Last Tuesday the Swedish ambassador to Austria and the permanent representative to the international organizations in Vienna gave a presentation on Sweden’s foreign policy. Yeah, I know you’re thinking–another empty suit regurgitating prefab boilerplate. Yawn. But this was a rather unusual presentation for the standards of Viennese diplomacy (which is a lot like the standards of diplomacy everywhere else–a bunch of greying men debating the future of the world). First of all, it was an all-female panel and secondly, the topic was Sweden’s feminist foreign policy.
You see, upon taking office in 2014, Sweden’s prime minister announced the country’s (the world’s, for that matter) “first feminist government“. In the meantime, a fitting feminist foreign policy has been developed. On Tuesday, Ambassador Eduards outlined the Swedish Foreign Service action plan for feminist foreign policy 2015–2018 and its six focus areas for 2016 according to which the Foreign Service plans to contribute to all women’s and girls’:
- Full enjoyment of human rights by strengthen the human rights of women and girls in humanitarian settings;
- Freedom from physical, psychological and sexual violence by combating gender-based and sexual violence against women and girls in conflict and post-conflict situations and impunity for such crimes;
- Participation in preventing and resolving conflicts, and post-conflict peace building by promoting the participation of women as actors in peace processes and peace support operations;
- Political participation and influence in all areas of society by promoting the participation of women and girls as actors for economically, socially and environmentally sustainable development;
- Economic rights and empowerment by strengthening the economic empowerment of women and girls and their access to economic resources, including through productive employment and decent work;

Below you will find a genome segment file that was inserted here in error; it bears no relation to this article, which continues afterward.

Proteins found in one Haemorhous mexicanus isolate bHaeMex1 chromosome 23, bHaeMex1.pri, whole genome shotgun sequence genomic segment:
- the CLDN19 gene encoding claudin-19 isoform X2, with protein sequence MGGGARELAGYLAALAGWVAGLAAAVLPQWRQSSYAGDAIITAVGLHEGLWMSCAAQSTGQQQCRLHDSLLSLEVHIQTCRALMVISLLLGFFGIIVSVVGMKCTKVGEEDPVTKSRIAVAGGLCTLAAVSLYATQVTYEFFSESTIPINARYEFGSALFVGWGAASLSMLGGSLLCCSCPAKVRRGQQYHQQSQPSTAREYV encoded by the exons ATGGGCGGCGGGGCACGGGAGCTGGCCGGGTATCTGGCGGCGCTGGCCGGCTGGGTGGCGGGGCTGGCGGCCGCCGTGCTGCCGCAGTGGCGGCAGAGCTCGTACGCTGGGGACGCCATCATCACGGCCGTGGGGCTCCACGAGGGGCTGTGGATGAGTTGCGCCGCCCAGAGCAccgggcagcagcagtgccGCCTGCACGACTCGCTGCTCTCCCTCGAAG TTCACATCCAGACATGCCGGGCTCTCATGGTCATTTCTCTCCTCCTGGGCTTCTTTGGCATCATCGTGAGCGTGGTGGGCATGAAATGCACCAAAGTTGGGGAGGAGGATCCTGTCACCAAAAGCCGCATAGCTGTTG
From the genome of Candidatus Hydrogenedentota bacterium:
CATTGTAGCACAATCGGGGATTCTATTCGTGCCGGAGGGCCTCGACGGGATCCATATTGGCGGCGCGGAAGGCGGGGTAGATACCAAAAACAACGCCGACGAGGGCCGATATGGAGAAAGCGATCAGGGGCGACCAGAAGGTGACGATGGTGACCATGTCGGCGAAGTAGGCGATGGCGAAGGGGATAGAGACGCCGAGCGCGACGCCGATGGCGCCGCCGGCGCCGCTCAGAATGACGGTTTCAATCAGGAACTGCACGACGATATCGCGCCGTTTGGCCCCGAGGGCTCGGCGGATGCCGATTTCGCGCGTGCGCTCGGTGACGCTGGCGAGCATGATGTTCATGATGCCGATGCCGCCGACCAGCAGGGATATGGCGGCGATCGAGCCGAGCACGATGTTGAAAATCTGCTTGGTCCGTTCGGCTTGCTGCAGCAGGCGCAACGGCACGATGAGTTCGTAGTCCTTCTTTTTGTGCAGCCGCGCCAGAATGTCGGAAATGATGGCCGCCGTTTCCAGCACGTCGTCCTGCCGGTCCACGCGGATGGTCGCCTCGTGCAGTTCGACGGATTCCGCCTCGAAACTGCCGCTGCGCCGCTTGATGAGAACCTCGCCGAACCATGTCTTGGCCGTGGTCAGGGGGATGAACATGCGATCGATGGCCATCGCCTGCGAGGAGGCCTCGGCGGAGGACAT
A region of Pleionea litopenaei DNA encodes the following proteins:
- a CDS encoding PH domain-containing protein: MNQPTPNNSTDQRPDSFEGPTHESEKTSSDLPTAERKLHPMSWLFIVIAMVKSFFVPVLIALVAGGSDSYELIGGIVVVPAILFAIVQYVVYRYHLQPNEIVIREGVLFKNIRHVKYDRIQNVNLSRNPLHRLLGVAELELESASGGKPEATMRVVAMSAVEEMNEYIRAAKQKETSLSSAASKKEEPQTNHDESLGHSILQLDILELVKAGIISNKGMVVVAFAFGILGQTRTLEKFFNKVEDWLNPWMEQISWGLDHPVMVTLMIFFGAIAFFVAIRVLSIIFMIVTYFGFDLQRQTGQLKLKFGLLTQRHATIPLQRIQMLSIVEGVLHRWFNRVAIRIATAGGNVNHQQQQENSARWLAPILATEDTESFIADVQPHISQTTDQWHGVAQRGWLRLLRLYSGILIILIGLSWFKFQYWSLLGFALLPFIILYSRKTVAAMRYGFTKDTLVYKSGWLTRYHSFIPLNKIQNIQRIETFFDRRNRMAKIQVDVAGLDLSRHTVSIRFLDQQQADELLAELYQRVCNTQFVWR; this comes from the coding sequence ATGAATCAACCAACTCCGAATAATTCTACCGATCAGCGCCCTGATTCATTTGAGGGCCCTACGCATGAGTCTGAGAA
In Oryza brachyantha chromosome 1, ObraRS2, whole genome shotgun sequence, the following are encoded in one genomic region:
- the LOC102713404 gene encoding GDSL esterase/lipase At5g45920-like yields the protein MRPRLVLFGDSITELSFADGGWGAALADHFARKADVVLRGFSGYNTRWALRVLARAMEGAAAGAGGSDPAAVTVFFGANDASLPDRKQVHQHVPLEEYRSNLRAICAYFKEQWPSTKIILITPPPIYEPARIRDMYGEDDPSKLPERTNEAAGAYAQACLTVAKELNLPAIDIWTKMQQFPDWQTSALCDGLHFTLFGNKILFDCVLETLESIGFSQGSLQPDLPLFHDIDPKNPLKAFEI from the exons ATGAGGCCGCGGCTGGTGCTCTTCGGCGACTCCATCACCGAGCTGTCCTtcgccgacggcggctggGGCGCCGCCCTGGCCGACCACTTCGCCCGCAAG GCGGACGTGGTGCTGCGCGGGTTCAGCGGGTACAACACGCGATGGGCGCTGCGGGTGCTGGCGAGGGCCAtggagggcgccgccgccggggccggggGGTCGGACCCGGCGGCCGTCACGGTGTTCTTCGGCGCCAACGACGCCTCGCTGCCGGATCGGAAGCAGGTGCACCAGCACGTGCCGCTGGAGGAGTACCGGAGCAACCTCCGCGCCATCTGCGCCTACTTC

- Sexual and reproductive health and rights by strengthening the sexual and reproductive rights of girls and young people.
Intrigued by Ambassador Eduards’ presentation, I looked for more and quickly turned up a powerful presentation by Sweden’s Foreign Minister Margot Wallström last March. She begins by contrasting the fate of what was at the time Sweden’s newest prince  and a baby born at about the same time in Bumbu, the capital of the Democratic Republic of the Congo. The cards are clearly stacked against the latter:
I think the DRC is an illustration of the need for a feminist foreign policy. Why? Because this is what we can report about the situation for women and girls in that country. It is extremely difficult. In short, there is a very clear patriarchal system in the rural areas as well as in the cities where women and girls have a subordinated position. They are underrepresented in all positions of power. They have fewer resources. Their health is worse. They have access to less education. They have less influence. And they are exposed to gender-related violence much more often than boys and men. The law states that the man is the head of the family and woman should obey, and this of course has effects on girls’ and women’s real possibilities to exist and work on the same conditions as men and boys in society. There has been over the years a focus on sexual violence against women and girls in the conflict areas in the eastern DRC, but actually study after study shows that men’s violence against women, also domestically, is the most common form of gender-based violence. Women’s participation in political processes is low at all levels. In the national parliament 9% are women and ministers are less than 15%. And women who participate in political life are often seen as a bit…you know.
Minister Wallström then introduces her country’s foreign policy and argues for its relevance (emphasis mine):
Academia now tells us that the feminist foreign policy is considered to be an extremely strong brand. But the feminist foreign policy is more than a brand. What is important is the realization that gender equality is not a women’s issue, but a make-or=break issue. It is a make-or-break issue in itself and for peace, security and sustainable development as a whole. A feminist foreign policy therefore defines gender equality also as a peace and security issue.